Attachment members 14 may be any type of appropriate biomedical attachment member 14 or may be replaced with any type of bone attachment anchors, screws, bone fasteners, bone attachment means, or any other fixation means for attaching the stabilizing body 12 to the spine in the desired position. When the attachment member 14 is a screw, for example, the screw type and length may be selected depending on the screw's insertion point. Moreover, the angle of insertion of the attachment members 14 may be selected to accommodate the desired attachment member 14. In still further embodiments, the stabilizing body 12 may be fixed to the bone surface using a biomedical adhesive in addition to, or in alternative to, attachment members 14. Other fixation means may include a post cemented into a cavity created in the bone. Such an implant may be similar to a dental post or a hip stem.

The pedestals 20 and the attachment members 14 may cooperate to attach the stabilizing body 12 to the vertebrae. In the present embodiment, the pedestals 20 terminate in a ball-shaped end 22 and the attachment members 14 include a complementary socket 25 to form a ball and socket joint. In other embodiments, the configuration of the ball and socket joint is reversed such that the attachment members 14 include a ball-shaped end and the pedestals 20 terminate in a complementary socket. In still other embodiments, the stabilizing body 12 and the attachment members 14 may form a hinged engagement, a snap-fit engagement or any other type of engagement means, with or without the pedestals 20.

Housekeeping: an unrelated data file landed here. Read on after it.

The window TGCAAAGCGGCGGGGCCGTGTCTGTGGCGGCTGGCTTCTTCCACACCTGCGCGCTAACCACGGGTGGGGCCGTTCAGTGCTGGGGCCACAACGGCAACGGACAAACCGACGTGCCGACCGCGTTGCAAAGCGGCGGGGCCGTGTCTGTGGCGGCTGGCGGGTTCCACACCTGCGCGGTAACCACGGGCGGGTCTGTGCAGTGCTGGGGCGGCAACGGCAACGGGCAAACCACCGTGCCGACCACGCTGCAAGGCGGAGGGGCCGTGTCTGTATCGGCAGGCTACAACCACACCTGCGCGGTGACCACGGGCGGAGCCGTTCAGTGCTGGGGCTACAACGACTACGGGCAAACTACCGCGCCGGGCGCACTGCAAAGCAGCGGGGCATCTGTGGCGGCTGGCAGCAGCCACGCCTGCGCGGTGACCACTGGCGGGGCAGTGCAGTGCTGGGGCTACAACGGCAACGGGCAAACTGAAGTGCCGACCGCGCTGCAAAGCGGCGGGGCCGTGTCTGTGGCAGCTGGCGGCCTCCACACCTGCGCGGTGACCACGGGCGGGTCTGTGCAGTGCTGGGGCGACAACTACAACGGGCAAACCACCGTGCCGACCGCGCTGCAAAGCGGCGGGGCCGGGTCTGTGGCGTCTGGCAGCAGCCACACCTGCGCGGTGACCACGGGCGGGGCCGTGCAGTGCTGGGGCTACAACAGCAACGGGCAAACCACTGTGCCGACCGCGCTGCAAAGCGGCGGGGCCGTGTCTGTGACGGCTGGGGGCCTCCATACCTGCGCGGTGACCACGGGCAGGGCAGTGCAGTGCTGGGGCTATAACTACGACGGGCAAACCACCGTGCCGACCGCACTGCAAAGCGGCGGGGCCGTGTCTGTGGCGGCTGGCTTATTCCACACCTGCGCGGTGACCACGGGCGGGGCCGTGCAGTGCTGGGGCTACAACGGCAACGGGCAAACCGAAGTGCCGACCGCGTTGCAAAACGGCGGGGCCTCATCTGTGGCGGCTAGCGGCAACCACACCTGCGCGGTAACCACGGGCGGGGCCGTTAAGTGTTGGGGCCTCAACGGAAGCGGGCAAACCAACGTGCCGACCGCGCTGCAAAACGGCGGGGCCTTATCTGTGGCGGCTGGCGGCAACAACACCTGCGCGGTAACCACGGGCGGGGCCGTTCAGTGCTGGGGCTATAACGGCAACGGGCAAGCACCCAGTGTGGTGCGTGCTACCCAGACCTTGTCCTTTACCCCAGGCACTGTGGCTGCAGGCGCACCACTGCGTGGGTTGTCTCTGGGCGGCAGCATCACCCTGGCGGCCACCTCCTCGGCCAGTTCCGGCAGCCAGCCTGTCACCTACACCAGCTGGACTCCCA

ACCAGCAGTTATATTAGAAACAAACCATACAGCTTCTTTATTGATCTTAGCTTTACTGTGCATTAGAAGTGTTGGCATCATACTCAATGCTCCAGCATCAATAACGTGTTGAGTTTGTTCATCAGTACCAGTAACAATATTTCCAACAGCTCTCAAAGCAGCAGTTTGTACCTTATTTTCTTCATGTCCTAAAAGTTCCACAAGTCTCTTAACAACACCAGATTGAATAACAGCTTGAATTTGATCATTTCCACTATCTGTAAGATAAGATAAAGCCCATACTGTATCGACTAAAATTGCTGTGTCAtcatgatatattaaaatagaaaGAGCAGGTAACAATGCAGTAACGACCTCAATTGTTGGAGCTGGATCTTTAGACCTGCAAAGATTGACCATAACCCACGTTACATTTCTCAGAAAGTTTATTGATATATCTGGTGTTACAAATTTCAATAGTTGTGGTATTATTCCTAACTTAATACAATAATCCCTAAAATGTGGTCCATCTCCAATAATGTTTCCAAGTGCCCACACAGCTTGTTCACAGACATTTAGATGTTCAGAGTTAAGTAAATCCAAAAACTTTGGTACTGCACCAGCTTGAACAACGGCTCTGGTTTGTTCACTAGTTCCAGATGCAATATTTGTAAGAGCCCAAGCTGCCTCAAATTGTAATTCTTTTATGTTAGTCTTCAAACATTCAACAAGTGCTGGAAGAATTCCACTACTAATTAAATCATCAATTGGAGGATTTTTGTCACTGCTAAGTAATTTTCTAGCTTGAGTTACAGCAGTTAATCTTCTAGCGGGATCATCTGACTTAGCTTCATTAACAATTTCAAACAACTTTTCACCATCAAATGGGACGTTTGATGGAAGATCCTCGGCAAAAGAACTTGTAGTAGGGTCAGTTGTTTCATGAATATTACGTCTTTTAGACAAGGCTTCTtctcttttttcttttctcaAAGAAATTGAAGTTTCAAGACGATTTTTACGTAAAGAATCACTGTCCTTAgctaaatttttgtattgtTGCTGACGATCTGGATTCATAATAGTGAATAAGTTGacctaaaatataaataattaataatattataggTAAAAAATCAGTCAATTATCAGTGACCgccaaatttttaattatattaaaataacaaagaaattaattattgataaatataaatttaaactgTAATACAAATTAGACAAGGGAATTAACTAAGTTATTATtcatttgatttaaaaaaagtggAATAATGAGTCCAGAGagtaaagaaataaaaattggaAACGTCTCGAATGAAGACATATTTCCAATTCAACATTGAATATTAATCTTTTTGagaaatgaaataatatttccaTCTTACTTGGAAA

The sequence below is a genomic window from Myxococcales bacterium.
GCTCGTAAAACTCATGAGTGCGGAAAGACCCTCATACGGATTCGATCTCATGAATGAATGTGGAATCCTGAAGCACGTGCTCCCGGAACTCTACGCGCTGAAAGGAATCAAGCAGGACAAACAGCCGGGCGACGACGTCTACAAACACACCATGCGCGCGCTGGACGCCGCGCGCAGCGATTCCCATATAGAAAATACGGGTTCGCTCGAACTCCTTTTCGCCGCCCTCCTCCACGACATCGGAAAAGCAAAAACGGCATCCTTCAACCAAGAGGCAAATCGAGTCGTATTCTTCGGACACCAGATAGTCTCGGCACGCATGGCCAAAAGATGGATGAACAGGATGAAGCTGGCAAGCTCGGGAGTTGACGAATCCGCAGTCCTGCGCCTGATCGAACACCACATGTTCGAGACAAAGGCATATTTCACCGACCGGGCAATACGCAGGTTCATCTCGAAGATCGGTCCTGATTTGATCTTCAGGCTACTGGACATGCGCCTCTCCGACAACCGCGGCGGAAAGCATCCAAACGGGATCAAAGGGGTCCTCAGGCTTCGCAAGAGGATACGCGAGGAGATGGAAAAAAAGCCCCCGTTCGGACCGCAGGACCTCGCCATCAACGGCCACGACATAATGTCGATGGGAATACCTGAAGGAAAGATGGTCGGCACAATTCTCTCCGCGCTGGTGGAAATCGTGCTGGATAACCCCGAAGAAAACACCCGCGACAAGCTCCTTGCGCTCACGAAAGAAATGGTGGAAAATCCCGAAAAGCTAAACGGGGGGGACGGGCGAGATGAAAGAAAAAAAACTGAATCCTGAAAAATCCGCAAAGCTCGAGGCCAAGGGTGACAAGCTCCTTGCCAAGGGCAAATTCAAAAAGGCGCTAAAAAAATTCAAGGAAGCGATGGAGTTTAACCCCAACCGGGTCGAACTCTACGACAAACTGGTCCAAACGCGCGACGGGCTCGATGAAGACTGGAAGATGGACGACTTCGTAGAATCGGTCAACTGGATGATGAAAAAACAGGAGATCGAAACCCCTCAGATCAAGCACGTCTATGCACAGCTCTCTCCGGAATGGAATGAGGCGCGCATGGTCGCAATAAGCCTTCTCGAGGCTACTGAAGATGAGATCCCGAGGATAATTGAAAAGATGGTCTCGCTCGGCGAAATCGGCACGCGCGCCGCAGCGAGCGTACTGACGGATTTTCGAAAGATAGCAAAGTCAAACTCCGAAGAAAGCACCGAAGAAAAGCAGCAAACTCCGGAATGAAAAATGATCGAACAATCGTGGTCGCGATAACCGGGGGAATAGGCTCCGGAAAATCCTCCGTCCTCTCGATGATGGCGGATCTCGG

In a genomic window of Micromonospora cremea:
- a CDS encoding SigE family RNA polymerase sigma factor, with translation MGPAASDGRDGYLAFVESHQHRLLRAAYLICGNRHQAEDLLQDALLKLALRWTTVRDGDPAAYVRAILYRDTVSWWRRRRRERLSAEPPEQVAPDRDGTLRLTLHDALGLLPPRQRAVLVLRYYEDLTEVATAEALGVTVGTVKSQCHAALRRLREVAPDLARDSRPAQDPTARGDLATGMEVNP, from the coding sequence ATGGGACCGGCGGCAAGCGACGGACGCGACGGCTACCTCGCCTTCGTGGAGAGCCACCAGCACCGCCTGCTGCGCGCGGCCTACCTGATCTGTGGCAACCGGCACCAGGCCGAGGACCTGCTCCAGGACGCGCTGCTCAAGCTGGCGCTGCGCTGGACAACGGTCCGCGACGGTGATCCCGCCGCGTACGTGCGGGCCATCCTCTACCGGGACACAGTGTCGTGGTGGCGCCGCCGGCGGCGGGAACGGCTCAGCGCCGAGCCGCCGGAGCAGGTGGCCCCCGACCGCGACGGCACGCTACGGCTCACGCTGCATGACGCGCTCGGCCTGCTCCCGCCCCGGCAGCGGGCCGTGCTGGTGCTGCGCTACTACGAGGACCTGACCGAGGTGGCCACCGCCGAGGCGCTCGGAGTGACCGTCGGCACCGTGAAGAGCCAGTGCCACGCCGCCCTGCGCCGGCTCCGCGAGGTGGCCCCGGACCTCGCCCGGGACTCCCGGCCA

As the implant 10 expands the ball-ends 22 of the pedestals 20 pivot within the sockets 25 of the attachment members 14. As the pedestals 20 pivot, the pedestals 20 encounter the pedicle screw sockets 25, limiting further pivoting travel. As more filler material 21 is injected into the cavity 16 to pressurize the stabilizing body 12, the implant 10 continues to inflate and lengthen. The pedestals 20 are displaced relative to one another, distracting the vertebrae and causing the implant 10 to become a load-bearing member.

In one embodiment, the ball and socket joint as shown in FIG. 1 is replaced with a rigid joint. In this embodiment, the pedestals 20 may not rotate during the initial inflation phase. Rather, the pedestals 20 may begin to displace relative to one another earlier in the inflation process. Thus, a rigid attachment of the stabilizing body 12 to the vertebrae may be employed to increase the restoring moment by making the implant 10 begin to distract the spine instead of using some of the distraction capability to permit the travel of the ball and socket joint. Also, a rigid connection may help control the spine in extension movements instead of the attachment members 14 simply rotating around the ball-end 22 of the pedestals 20.